How can you tell when software is behaving strangely if you don’t know what the right behavior is? That’s an important question when it comes to threat actors. After all, attackers often hijack honest software, networks and systems for dishonest ends. To stop them with security tools, the first step must be to have great cyber awareness.
The best evolving approach to this problem is behavior transparency. This is a broad term for applying the concept of transparency (such as app tracking transparency, certificate transparency and transparency around external network actions) for software to internal network activity.
In its simplest form, this is a practical list of expected behaviors for any piece of software. It helps your defense team tell the difference between normal software actions and what could be malicious ones that could lead to a data breach.
What Should Be Transparent?
The benefit of behavior transparency is that it helps cope with the huge quantity of noise whenever any security system seeks out strange actions. After all, it’s much easier to find a needle in a haystack if you first remove all the known hay.
There are two elements to this: technical transparency and transparency as used in cyber awareness for non-security personnel. On the technical side, it should specify the ports software should use and what it will use those ports for. It should also include expected connection behavior, such as connection to other software components and network regions.
This isn’t just a matter of sharing that information within one company or agency. It must happen industrywide, and there’s reason to believe it will happen. Behavioral information is most useful when it’s published, then used by security products and change-management tools on a large scale. Those tools can then use that data for the task of vulnerability assessment to better estimate possible malicious behavior. It can also save people time by reducing false positives.
Of course, many software companies do publish behavior transparency data already as an effort toward large-scale cyber awareness. But the key is to publish these behaviors in standard machine-readable formats instead of, say, PDFs. Some advocate for using GitHub or some other popular forum for this. The movement within the industry to make this happen has already begun.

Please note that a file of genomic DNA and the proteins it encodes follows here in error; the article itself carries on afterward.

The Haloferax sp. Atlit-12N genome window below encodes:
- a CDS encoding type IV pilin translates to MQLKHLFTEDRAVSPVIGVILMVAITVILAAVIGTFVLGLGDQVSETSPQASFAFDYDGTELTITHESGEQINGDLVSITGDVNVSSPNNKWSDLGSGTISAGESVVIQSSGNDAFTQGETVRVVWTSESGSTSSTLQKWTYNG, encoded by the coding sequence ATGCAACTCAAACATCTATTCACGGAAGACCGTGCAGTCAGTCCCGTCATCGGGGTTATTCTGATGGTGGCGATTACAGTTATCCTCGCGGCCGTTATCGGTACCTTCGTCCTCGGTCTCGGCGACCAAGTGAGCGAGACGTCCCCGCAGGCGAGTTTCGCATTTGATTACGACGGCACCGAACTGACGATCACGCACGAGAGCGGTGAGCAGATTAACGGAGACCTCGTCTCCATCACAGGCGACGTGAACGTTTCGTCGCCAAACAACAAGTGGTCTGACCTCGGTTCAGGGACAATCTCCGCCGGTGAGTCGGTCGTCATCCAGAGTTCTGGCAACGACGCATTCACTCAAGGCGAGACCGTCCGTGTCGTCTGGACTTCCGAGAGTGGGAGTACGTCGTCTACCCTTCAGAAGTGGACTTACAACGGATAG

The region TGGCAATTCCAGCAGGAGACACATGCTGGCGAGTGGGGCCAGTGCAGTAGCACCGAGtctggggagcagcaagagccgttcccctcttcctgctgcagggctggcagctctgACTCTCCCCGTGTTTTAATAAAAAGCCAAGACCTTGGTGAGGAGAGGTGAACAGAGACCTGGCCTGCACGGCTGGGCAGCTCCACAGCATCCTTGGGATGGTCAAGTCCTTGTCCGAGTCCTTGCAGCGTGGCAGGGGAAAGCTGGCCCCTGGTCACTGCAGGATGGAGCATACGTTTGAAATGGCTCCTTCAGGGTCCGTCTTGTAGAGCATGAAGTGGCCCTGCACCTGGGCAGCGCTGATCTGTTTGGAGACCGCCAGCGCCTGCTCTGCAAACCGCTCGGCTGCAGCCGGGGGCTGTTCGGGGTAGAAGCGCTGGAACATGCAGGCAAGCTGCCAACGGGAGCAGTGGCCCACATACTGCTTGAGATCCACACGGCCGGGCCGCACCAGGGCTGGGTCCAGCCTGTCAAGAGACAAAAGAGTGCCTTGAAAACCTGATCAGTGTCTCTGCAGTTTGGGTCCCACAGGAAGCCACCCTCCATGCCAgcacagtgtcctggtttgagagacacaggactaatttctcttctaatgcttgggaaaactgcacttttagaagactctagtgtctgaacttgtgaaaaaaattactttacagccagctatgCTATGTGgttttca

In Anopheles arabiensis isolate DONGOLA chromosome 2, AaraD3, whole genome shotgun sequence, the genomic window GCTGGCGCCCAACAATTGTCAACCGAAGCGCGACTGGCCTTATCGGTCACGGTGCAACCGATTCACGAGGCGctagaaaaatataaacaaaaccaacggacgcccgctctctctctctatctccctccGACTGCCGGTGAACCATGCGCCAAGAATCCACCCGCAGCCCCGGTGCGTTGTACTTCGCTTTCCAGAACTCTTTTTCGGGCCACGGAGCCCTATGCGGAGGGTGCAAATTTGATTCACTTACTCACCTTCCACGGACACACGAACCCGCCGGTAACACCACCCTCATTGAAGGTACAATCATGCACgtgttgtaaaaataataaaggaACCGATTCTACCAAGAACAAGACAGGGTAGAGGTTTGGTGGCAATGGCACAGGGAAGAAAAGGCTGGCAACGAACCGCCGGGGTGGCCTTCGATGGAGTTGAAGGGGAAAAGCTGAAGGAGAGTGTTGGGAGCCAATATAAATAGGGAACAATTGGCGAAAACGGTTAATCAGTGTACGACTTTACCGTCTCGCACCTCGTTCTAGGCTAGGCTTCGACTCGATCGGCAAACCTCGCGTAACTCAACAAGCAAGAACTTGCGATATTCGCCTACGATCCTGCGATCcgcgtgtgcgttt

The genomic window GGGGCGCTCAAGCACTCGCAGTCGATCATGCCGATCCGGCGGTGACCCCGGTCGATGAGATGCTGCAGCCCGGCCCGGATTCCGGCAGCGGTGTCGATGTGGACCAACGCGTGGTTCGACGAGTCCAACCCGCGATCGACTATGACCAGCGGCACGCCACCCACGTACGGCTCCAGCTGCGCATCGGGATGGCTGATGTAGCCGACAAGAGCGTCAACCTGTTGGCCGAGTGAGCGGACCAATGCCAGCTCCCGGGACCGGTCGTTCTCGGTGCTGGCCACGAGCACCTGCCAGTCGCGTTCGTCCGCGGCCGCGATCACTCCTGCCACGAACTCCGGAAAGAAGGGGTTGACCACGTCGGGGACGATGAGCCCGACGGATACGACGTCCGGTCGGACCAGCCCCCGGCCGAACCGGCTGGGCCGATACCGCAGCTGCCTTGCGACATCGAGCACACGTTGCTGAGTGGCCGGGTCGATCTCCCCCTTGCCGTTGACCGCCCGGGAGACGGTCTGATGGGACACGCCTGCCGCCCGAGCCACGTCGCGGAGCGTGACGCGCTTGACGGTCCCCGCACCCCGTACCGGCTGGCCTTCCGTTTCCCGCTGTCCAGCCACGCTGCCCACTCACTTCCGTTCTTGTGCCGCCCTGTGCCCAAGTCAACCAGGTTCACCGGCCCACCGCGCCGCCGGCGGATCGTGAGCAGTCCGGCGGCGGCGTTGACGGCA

For example, the SolarWinds attack and other large-scale attacks might have been stopped by behavior transparency data. In hindsight, it’s clear that the SolarWinds attack involved (among other things) the connection to a subdomain that should have sounded the alarms. They could have if tools deployed by the victims had behavior transparency data that did not include that subdomain as an acceptable or normal function.
Benefits for Software Onboarding and Cyber Awareness Training
Knowing the normal behavior expected of software can also be useful for software onboarding and cyber awareness.
An effective software onboarding process should include clear instruction for employees about the purpose and function of the new software. In order to keep employees apprised of the cyber awareness aspect, you should teach them what is basically behavior transparency in the other direction. Tell them what the software normally does and what it shouldn’t do. Emphasize that they can log in through only one process and that anything offering another option should be considered suspicious.
Another threat is when employees (remote, mostly, but also in-house) feel stymied or hampered by correct procedures. If the procedures aren’t straightforward, people tend to invent their own work-arounds. By explaining how the software works (and how work-arounds create openings for attackers) — as well as the right procedures, policies and practices relating to the software — you can avoid some attacks.
The larger business software industry is still grappling with formal standards and practices around behavior transparency data and systems. But, meanwhile, you can deploy the concept for software onboarding and employee cyber awareness training to increase your digital safety today.
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Author: Mike Elgan